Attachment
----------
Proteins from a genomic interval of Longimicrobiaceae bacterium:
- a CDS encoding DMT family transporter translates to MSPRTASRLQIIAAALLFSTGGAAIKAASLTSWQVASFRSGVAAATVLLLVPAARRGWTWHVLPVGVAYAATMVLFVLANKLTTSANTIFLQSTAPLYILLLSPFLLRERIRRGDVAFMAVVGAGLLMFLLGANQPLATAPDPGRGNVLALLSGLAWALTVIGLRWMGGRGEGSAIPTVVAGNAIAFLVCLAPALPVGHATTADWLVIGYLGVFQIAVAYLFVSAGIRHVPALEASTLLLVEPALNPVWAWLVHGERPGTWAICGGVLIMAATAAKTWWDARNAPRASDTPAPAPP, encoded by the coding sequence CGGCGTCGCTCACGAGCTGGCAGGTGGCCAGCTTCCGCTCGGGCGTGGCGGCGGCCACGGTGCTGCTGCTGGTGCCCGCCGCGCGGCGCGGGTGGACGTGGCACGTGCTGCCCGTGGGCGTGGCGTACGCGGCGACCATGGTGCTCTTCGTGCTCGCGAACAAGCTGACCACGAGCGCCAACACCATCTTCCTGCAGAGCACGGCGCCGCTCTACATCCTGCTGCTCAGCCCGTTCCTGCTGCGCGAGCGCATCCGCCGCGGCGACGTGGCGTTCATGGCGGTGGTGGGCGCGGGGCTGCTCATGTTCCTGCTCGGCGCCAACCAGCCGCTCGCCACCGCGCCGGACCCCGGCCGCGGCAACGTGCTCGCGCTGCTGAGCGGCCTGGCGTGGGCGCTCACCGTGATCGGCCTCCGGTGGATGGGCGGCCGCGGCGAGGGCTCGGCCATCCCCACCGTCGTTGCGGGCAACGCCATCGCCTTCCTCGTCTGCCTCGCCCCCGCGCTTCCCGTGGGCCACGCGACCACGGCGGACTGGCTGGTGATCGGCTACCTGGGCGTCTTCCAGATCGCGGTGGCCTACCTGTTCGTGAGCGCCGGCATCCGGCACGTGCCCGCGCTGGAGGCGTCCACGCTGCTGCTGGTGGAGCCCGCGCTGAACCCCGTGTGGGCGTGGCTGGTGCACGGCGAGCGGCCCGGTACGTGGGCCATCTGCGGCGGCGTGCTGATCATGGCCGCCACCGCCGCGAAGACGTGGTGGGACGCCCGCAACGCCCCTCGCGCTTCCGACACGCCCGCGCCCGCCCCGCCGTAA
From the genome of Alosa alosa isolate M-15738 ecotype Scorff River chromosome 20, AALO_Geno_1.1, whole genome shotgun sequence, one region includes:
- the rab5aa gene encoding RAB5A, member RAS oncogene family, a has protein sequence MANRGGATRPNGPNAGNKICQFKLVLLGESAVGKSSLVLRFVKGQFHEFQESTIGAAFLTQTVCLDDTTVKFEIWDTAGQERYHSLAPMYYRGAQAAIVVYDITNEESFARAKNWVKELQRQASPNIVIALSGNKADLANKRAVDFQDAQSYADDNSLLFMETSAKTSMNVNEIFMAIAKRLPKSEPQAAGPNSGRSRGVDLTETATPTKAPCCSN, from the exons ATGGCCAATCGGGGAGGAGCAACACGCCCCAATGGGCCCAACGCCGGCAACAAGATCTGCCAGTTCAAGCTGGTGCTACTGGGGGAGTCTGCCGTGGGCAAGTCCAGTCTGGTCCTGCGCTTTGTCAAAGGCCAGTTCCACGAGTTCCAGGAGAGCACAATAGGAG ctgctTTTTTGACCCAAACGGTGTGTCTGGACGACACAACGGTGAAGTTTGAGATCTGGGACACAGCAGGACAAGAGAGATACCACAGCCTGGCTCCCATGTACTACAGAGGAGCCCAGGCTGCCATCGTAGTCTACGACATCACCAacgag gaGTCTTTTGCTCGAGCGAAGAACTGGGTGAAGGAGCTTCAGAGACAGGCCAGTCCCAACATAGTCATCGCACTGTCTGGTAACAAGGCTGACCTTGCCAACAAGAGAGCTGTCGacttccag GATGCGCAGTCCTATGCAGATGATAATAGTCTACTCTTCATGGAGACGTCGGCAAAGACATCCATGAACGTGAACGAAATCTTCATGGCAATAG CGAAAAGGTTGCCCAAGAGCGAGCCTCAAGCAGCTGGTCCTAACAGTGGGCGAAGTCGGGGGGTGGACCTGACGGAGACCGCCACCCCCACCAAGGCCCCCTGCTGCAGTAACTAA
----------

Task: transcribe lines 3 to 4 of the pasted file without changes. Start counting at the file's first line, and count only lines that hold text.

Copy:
From the genome of Alosa alosa isolate M-15738 ecotype Scorff River chromosome 20, AALO_Geno_1.1, whole genome shotgun sequence, one region includes:
- the rab5aa gene encoding RAB5A, member RAS oncogene family, a has protein sequence MANRGGATRPNGPNAGNKICQFKLVLLGESAVGKSSLVLRFVKGQFHEFQESTIGAAFLTQTVCLDDTTVKFEIWDTAGQERYHSLAPMYYRGAQAAIVVYDITNEESFARAKNWVKELQRQASPNIVIALSGNKADLANKRAVDFQDAQSYADDNSLLFMETSAKTSMNVNEIFMAIAKRLPKSEPQAAGPNSGRSRGVDLTETATPTKAPCCSN, from the exons ATGGCCAATCGGGGAGGAGCAACACGCCCCAATGGGCCCAACGCCGGCAACAAGATCTGCCAGTTCAAGCTGGTGCTACTGGGGGAGTCTGCCGTGGGCAAGTCCAGTCTGGTCCTGCGCTTTGTCAAAGGCCAGTTCCACGAGTTCCAGGAGAGCACAATAGGAG ctgctTTTTTGACCCAAACGGTGTGTCTGGACGACACAACGGTGAAGTTTGAGATCTGGGACACAGCAGGACAAGAGAGATACCACAGCCTGGCTCCCATGTACTACAGAGGAGCCCAGGCTGCCATCGTAGTCTACGACATCACCAacgag gaGTCTTTTGCTCGAGCGAAGAACTGGGTGAAGGAGCTTCAGAGACAGGCCAGTCCCAACATAGTCATCGCACTGTCTGGTAACAAGGCTGACCTTGCCAACAAGAGAGCTGTCGacttccag GATGCGCAGTCCTATGCAGATGATAATAGTCTACTCTTCATGGAGACGTCGGCAAAGACATCCATGAACGTGAACGAAATCTTCATGGCAATAG CGAAAAGGTTGCCCAAGAGCGAGCCTCAAGCAGCTGGTCCTAACAGTGGGCGAAGTCGGGGGGTGGACCTGACGGAGACCGCCACCCCCACCAAGGCCCCCTGCTGCAGTAACTAA